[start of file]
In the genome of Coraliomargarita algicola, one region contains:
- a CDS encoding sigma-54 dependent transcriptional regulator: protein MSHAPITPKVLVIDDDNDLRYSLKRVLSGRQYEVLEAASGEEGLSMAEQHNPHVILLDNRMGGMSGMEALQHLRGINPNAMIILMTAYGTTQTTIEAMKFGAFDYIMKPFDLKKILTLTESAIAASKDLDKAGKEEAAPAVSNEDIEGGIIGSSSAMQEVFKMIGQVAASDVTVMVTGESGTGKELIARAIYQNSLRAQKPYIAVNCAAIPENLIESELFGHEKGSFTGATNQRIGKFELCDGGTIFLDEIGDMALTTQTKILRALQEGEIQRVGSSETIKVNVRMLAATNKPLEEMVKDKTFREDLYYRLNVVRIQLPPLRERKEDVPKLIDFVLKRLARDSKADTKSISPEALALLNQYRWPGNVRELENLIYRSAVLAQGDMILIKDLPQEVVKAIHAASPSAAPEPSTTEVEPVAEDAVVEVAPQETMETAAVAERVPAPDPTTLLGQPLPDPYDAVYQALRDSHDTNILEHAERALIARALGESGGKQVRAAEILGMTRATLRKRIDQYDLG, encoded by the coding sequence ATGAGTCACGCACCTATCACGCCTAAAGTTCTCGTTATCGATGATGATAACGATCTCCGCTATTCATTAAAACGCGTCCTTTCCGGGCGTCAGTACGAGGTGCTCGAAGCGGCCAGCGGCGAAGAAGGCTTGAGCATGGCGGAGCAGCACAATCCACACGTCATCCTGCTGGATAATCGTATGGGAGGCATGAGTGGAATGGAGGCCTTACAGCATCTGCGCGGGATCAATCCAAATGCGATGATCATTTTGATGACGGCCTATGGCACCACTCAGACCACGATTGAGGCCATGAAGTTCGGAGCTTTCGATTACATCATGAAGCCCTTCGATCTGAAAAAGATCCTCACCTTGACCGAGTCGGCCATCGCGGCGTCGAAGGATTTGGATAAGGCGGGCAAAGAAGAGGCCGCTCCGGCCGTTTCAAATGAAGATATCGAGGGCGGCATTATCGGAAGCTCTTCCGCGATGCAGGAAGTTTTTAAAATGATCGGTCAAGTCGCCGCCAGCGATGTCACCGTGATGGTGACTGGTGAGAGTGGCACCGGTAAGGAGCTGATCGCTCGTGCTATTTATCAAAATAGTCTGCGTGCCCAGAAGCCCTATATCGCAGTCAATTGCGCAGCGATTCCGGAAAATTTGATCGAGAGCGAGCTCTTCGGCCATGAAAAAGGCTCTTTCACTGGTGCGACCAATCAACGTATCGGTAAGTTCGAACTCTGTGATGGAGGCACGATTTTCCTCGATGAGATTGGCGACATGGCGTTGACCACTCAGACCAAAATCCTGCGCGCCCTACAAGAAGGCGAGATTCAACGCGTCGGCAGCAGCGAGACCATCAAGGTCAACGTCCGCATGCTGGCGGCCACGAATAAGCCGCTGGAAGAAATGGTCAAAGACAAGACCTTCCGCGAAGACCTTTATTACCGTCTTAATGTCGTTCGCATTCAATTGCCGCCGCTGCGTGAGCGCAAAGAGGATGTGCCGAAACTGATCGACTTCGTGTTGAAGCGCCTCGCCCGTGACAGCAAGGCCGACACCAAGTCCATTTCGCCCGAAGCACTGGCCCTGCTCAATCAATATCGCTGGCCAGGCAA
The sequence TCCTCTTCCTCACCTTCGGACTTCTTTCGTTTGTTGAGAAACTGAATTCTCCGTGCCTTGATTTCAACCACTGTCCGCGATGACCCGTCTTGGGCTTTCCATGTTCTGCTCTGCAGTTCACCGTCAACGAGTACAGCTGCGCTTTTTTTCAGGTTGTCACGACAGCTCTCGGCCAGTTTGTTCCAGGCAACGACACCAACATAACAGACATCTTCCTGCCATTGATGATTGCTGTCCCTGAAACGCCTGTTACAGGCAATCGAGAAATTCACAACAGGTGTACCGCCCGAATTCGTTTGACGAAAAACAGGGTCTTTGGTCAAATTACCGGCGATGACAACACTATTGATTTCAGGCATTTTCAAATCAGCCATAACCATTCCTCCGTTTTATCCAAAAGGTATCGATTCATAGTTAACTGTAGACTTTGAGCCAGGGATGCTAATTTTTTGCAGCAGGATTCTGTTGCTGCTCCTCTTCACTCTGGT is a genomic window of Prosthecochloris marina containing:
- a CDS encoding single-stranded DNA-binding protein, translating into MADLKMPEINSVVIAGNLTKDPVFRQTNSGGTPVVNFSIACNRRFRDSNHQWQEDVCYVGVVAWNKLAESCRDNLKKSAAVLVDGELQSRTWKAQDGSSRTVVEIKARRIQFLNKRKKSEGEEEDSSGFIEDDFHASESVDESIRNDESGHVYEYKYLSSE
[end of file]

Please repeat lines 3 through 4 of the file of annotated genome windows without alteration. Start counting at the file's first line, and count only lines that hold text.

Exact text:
The sequence TCCTCTTCCTCACCTTCGGACTTCTTTCGTTTGTTGAGAAACTGAATTCTCCGTGCCTTGATTTCAACCACTGTCCGCGATGACCCGTCTTGGGCTTTCCATGTTCTGCTCTGCAGTTCACCGTCAACGAGTACAGCTGCGCTTTTTTTCAGGTTGTCACGACAGCTCTCGGCCAGTTTGTTCCAGGCAACGACACCAACATAACAGACATCTTCCTGCCATTGATGATTGCTGTCCCTGAAACGCCTGTTACAGGCAATCGAGAAATTCACAACAGGTGTACCGCCCGAATTCGTTTGACGAAAAACAGGGTCTTTGGTCAAATTACCGGCGATGACAACACTATTGATTTCAGGCATTTTCAAATCAGCCATAACCATTCCTCCGTTTTATCCAAAAGGTATCGATTCATAGTTAACTGTAGACTTTGAGCCAGGGATGCTAATTTTTTGCAGCAGGATTCTGTTGCTGCTCCTCTTCACTCTGGT is a genomic window of Prosthecochloris marina containing:
- a CDS encoding single-stranded DNA-binding protein, translating into MADLKMPEINSVVIAGNLTKDPVFRQTNSGGTPVVNFSIACNRRFRDSNHQWQEDVCYVGVVAWNKLAESCRDNLKKSAAVLVDGELQSRTWKAQDGSSRTVVEIKARRIQFLNKRKKSEGEEEDSSGFIEDDFHASESVDESIRNDESGHVYEYKYLSSE